Resort tax collections top $8M, set record

Resort tax collections for fiscal year 2011-12 set a record of $8.1 million, surpassing the previous record of $7.01 million set in 2010-11.

The resort tax, often called the bed tax, is the 5 percent collected by the Manatee County Tax Collector’s office on accommodation rentals of six months or less. It’s official name is the Manatee County Tourist Development Tax. The fiscal year runs from Oct. 1 to Sept. 30.

Sue Sinquefield, head of the office that oversees collection of the resort tax, said the team never planned to set a record.

“We’re just doing our jobs,” she said.

Better collection methods, increasing tourism, a good tip line for reporting violators, and the number of people who have come forward to register and pay tax on accommodations all contributed to the increase, she said.

To rent out an accommodation, an owner or rental agent must be registered with the Florida Department of Business Regulation and then receive a license from the county tax collector, Sinquefield said.

Her office also has field agents who conduct inspections of accommodations in areas known for having high numbers of rental properties.

If agents don’t find the proper documents at rentals, the owners or agents may be liable for resort taxes that should have been paid during the time the owner/agent had no license, but was renting the property anyway, Sinquefield said.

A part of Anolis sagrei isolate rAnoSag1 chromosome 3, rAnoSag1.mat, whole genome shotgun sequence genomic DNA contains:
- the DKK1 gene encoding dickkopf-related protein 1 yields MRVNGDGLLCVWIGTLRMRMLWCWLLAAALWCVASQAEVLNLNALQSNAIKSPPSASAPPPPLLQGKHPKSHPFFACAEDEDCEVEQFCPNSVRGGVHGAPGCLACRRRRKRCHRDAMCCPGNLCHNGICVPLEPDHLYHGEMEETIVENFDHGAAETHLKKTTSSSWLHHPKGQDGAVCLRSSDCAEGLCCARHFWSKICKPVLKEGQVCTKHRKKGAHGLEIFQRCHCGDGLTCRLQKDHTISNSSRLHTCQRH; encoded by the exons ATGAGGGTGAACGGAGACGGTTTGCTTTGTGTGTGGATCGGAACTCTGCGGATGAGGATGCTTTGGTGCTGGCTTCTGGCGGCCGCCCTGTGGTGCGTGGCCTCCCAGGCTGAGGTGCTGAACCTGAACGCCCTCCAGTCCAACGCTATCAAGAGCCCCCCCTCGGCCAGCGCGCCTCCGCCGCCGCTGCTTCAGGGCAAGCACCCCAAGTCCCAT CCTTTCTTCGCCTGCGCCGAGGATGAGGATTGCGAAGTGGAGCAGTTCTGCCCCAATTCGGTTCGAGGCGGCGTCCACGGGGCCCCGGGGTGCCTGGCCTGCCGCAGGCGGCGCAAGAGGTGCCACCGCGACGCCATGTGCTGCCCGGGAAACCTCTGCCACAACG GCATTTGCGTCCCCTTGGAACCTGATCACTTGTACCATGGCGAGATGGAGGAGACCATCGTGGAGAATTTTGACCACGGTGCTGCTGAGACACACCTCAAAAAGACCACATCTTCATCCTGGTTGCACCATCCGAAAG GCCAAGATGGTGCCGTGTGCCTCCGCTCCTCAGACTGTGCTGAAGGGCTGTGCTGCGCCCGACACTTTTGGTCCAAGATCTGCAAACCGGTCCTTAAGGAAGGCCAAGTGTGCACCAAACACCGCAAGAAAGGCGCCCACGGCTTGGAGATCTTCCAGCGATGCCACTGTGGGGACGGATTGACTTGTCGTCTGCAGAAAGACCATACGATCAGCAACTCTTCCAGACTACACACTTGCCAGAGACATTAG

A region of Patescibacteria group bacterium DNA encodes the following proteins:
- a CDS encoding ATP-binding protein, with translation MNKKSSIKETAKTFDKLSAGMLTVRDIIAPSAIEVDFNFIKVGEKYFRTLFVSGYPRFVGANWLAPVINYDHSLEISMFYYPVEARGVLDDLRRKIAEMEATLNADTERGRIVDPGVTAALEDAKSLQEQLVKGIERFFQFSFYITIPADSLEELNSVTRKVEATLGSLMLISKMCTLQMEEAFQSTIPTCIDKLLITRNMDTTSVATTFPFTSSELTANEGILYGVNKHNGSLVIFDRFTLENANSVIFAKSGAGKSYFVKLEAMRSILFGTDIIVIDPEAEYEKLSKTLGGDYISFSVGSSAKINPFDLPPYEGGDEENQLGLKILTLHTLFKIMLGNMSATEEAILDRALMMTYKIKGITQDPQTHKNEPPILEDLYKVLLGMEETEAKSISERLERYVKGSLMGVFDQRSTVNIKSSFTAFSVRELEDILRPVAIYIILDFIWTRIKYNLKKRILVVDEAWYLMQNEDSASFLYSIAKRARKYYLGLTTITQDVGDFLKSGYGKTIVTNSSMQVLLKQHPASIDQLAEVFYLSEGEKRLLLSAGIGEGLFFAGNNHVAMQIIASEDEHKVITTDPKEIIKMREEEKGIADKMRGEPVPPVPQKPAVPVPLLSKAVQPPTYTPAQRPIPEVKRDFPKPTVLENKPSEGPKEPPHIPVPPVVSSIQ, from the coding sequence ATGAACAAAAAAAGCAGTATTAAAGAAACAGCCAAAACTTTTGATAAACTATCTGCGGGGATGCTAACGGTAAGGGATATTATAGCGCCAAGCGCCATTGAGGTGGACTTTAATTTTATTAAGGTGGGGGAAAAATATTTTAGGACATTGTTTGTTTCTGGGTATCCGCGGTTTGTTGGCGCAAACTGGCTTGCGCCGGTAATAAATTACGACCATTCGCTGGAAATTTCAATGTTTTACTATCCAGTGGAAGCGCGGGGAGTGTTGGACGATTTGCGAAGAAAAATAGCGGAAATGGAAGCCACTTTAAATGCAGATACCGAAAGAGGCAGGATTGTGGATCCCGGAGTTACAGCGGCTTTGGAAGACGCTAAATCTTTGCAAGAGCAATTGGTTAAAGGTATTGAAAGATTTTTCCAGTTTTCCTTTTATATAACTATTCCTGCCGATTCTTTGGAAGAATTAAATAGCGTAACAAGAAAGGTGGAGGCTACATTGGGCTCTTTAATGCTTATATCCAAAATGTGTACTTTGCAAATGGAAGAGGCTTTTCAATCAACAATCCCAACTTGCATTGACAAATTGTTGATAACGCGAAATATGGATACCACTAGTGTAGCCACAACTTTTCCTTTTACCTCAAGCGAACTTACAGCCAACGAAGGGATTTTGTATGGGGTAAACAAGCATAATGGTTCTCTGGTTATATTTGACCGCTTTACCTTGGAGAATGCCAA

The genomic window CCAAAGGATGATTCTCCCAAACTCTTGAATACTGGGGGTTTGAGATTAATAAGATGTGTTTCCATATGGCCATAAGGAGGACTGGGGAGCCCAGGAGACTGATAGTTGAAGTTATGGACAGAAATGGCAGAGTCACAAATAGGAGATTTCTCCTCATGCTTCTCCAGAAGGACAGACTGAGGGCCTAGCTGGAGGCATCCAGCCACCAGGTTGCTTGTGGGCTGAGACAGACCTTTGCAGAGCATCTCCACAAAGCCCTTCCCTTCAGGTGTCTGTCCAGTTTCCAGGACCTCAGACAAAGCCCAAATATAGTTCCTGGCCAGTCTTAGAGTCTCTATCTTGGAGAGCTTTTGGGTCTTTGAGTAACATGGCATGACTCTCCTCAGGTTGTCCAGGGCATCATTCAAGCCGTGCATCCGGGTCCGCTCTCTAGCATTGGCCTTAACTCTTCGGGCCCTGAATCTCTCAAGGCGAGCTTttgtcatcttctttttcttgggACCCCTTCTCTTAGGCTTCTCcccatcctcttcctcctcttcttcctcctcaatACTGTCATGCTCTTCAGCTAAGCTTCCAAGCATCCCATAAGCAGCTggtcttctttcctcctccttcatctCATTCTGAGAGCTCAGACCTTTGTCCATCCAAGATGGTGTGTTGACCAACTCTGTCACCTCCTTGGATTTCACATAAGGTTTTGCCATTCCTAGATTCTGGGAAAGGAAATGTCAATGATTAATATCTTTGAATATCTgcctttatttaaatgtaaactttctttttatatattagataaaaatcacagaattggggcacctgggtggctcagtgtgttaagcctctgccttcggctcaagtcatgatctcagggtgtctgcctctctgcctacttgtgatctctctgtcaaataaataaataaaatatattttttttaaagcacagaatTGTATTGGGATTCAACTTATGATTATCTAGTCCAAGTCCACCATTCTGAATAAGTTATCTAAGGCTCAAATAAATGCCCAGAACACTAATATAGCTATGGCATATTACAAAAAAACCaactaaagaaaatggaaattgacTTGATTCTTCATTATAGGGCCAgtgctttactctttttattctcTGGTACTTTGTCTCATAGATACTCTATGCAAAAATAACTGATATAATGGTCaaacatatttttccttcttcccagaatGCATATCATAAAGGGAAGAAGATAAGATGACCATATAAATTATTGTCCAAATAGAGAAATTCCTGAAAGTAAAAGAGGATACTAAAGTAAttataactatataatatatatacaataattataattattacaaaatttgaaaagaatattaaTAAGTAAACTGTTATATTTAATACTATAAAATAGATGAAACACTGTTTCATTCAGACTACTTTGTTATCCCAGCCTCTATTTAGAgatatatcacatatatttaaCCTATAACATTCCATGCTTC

And the 2012-13 resort tax collections already have begun to come in ahead of last year’s record pace.

Resort tax collections for the first month of the fiscal year, October 2012, were $426,289, while collections in October 2011 were $397,000, according to the MCTC website. The tax is collected one month in arrears.

Sinquefield said increases in resort tax collections appear to mesh with increased tourism reports for Manatee County.

The year-to-year resort tax increased 15.5 percent from 2010-11 to 2011-12. Area tourism in 2011 was up 6.7 percent, according to the Bradenton Area Convention and Visitors Bureau, and the BACVB reports tourism is up about 6.5 percent for 2012.

Anna Maria Island and Longboat Key accommodations contribute about 62 percent of the annual resort taxes collected, according to information on the MCTC website. That equates to about $5 million generated for the 2011-12 resort tax fund by the barrier islands.

The resort tax is used to fund the BACVB, the Bradenton Convention Center, the county’s share of beach renourishment projects, the Crosley Mansion, McKechnie Field where the Pittsburgh Pirates hold spring training and several other county ventures.

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